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I am trying to extract some string from a binary file. When I use this regular expression with strings in linux it works fine but it does not work in python.

In strings:

strings -n 3 mke2fs | grep -E '^([0-9][0-9]*(\.[0-9]+)+)'

the result: 1.41.11

In python:

import re

f = open("mke2fs","rb").read()
for c in re.finditer('^([0-9][0-9]*(\.[0-9]+)+)',f):
 print c.group(1)

The result is empty. How can I resolve this? Is it because of my Python version (I'm using Python 2.7)? I tried using regex (another re alternative) still with no result.

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because ^ is not for each line like in grep. –  JBernardo Feb 26 '13 at 2:33
mke2fs isn't a file - it's a process... So I'm actually surprised you're not actually getting an exception... Look at the subprocess module and capturing output - docs.python.org/2/library/… –  Jon Clements Feb 26 '13 at 2:33
@JonClements: No, mke2fs is a file. It's pretty common to run strings against executable. (There may, of course, be zero or more processes whose executable is that file, but that's a different issue.) –  abarnert Feb 26 '13 at 2:40
@abarnert Ahh yes - I imagined another pipe in there... my bad –  Jon Clements Feb 26 '13 at 2:42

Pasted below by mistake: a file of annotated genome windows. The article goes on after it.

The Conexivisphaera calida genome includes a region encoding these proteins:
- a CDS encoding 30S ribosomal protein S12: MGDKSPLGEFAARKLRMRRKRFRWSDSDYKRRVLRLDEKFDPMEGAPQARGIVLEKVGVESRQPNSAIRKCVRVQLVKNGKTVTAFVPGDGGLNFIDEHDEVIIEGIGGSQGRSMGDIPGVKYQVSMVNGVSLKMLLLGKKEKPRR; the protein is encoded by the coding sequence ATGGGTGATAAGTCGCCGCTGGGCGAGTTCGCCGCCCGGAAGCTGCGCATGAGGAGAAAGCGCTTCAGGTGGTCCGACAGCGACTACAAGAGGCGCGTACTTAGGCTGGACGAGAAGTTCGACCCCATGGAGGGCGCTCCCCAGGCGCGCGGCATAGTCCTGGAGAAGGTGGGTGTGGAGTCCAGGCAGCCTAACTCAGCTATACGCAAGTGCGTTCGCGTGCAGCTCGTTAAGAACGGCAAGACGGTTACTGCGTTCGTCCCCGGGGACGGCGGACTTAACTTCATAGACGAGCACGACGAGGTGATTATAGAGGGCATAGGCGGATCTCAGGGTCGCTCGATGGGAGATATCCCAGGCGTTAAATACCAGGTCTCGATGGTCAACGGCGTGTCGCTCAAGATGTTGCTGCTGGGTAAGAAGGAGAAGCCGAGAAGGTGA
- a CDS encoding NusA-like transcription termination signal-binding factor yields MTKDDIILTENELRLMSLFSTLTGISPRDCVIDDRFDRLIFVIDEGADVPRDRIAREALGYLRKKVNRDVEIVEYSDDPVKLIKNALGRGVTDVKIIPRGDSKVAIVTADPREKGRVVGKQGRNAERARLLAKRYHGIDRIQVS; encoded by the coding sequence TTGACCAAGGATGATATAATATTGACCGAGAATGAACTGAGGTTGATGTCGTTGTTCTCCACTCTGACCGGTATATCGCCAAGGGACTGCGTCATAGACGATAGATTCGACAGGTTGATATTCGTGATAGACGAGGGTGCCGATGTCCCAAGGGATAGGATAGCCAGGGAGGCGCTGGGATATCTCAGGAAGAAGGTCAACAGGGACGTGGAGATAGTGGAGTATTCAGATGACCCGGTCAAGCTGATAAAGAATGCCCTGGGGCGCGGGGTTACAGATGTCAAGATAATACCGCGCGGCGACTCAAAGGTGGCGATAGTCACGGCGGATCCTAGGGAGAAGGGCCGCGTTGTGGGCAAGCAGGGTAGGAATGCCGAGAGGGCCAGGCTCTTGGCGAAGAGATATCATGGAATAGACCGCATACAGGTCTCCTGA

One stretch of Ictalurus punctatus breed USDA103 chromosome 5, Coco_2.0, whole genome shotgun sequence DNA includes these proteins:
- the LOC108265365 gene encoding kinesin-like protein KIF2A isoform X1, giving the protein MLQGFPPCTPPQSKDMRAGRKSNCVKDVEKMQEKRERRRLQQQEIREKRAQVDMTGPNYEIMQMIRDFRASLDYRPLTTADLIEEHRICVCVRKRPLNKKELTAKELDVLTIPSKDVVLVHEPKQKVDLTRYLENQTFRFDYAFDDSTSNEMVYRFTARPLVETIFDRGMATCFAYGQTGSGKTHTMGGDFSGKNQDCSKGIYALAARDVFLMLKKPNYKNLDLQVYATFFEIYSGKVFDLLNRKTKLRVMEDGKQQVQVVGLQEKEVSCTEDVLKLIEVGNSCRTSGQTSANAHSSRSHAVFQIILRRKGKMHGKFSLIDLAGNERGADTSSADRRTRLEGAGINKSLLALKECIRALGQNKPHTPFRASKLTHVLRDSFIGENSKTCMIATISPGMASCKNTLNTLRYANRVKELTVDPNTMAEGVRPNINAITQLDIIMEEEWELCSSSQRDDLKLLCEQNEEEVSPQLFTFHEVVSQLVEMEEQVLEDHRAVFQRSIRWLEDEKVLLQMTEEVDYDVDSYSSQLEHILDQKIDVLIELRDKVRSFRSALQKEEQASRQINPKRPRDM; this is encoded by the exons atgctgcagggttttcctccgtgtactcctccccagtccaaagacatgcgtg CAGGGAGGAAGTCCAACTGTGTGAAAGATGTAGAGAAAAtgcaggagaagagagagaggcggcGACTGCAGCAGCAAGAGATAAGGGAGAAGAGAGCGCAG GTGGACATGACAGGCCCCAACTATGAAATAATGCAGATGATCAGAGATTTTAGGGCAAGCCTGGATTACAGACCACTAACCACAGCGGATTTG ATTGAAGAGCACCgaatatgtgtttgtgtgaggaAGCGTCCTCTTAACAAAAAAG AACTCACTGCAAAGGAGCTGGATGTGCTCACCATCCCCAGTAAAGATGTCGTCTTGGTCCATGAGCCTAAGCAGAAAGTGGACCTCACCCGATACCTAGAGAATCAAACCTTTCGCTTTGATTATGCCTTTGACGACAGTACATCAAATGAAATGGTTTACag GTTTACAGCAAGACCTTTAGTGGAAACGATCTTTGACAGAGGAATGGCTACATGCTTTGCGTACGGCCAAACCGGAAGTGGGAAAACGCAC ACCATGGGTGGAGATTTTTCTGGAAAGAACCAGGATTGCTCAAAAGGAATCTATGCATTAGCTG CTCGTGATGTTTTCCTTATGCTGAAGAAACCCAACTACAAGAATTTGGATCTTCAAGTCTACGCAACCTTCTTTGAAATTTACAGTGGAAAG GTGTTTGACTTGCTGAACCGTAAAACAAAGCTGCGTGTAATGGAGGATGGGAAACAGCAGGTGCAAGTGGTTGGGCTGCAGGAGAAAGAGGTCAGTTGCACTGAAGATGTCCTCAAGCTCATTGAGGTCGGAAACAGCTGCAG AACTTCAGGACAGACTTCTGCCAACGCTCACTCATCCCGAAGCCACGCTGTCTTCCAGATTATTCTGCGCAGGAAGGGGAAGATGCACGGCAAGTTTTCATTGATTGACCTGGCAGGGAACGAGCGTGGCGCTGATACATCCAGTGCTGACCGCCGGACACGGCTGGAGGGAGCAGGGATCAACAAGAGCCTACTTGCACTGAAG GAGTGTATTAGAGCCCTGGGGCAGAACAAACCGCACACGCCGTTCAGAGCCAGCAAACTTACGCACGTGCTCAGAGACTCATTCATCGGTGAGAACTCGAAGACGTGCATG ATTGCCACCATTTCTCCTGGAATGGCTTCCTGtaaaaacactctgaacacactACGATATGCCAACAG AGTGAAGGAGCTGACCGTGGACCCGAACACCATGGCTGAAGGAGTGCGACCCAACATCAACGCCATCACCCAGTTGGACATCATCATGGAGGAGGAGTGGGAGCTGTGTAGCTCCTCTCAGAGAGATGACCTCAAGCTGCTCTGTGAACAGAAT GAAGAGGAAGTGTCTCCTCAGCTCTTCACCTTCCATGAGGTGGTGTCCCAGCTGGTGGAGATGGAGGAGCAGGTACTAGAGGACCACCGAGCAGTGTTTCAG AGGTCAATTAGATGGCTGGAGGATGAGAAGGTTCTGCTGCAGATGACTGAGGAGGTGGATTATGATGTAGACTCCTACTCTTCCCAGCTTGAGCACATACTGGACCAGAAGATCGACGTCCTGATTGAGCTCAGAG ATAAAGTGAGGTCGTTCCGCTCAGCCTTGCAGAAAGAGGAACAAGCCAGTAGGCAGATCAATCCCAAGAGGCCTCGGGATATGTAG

As a side note, you really should use raw strings (the r prefix, as in JBernardo's answer) whenever you use re, or at least whenever you use an re with a backslash in it. Otherwise, you have to remember exactly which characters are and are not backslash escapes in Python strings, which nobody remembers. –  abarnert Feb 26 '13 at 2:42
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1 Answer 1

up vote 6 down vote accepted

You need the re.MULTILINE flag for ^ to work on your text like grep do.

BTW, it is more readable to use \d:

for c in re.finditer(r'^(\d+(\.\d+)+)', f, re.MULTILINE):
    print c.group(1)
share|improve this answer
Great answer. It might be worth mentioning that grep and Python re are, in general, very different dialects of regex (and, for that matter, grep -E is pretty different from grep). See regular-expressions.info/refflavors.html for an informal comparison of different dialects. (This particular feature difference is called (?m) in the chart, which isn't very useful unless you already know Python/perl/PCRE/something similar…) –  abarnert Feb 26 '13 at 2:44
@JBernardo: still no result. But if i remove ^ it does have a result. Like this : 1.0 1.0 2.17 2.15 2.4 2.3 2.2 2.3.4 2.1 2.0 1.41.11 2.2 0.0 –  codesaber Feb 26 '13 at 2:53
@codesaber Try printing the text first to see if there's anything there at all. –  JBernardo Feb 26 '13 at 2:54
@abarnert That's right. Sometimes the language syntax or backward compatibility makes it hard to have an universal regex syntax. –  JBernardo Feb 26 '13 at 2:56
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